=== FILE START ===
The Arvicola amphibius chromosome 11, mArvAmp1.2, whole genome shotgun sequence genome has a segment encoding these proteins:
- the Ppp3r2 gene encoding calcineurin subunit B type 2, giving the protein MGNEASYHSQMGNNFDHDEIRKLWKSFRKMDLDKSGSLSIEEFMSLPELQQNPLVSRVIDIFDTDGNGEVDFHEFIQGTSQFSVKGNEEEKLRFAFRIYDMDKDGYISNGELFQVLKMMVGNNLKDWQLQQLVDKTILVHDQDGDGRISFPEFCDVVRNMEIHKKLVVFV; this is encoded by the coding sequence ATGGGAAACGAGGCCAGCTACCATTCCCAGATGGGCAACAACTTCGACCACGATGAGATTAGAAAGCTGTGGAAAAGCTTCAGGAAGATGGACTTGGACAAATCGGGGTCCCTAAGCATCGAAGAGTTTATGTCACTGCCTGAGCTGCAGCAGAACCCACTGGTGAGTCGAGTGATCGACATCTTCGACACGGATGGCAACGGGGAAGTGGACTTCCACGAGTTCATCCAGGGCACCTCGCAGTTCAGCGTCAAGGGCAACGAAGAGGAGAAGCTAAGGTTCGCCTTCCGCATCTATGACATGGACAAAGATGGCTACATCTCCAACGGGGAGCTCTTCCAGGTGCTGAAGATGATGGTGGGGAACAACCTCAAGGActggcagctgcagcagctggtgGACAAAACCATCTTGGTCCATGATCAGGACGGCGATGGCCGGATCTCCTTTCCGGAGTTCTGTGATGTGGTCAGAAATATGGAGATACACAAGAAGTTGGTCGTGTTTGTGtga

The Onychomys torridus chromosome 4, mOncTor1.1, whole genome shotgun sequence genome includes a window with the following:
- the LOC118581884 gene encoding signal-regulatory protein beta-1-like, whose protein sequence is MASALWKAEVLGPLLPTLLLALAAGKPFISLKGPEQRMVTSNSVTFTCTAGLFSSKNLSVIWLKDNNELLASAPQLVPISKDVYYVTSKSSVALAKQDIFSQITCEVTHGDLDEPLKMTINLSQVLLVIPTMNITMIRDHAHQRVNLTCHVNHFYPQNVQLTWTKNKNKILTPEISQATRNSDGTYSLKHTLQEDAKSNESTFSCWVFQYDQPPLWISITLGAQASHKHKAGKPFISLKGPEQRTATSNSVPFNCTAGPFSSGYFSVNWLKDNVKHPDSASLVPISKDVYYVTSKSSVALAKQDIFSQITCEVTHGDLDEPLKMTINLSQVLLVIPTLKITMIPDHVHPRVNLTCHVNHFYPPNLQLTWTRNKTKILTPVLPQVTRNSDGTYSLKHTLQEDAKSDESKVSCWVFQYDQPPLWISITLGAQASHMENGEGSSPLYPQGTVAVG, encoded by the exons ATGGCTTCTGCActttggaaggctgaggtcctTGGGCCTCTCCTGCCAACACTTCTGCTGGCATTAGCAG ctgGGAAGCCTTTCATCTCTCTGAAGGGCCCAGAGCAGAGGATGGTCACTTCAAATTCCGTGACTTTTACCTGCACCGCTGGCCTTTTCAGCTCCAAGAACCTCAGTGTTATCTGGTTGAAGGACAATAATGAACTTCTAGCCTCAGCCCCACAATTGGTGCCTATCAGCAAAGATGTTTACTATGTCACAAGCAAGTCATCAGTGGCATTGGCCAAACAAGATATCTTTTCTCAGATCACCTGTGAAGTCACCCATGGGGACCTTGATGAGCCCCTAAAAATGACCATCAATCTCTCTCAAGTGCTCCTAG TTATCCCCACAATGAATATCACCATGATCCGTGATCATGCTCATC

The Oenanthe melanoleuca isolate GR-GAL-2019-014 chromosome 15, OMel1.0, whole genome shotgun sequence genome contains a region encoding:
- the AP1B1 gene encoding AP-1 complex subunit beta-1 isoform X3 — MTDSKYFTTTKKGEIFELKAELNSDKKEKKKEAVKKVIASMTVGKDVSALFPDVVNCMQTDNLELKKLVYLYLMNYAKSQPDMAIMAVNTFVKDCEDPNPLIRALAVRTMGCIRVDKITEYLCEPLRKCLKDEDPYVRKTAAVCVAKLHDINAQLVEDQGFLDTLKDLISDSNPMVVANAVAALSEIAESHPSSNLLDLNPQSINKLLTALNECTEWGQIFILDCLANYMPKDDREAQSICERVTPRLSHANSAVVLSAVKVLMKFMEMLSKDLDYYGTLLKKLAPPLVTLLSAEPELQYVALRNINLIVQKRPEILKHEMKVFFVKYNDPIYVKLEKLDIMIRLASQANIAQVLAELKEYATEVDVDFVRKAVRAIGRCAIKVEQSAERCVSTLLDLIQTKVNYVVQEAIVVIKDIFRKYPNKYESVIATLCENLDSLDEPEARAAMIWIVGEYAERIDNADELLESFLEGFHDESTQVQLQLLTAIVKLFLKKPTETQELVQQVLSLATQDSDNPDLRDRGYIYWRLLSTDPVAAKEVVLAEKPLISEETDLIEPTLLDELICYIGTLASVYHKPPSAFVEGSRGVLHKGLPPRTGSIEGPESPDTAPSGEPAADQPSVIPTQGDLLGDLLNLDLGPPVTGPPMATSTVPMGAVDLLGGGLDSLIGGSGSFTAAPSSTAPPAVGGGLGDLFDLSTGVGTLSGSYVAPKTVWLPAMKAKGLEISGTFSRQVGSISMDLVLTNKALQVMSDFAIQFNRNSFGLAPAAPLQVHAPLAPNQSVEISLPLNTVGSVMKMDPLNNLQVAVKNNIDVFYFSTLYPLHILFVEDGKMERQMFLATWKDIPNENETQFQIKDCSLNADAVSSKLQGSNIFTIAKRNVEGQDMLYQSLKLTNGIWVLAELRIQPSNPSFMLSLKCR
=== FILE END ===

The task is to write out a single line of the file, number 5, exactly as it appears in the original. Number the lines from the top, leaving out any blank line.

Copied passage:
The Oenanthe melanoleuca isolate GR-GAL-2019-014 chromosome 15, OMel1.0, whole genome shotgun sequence genome contains a region encoding: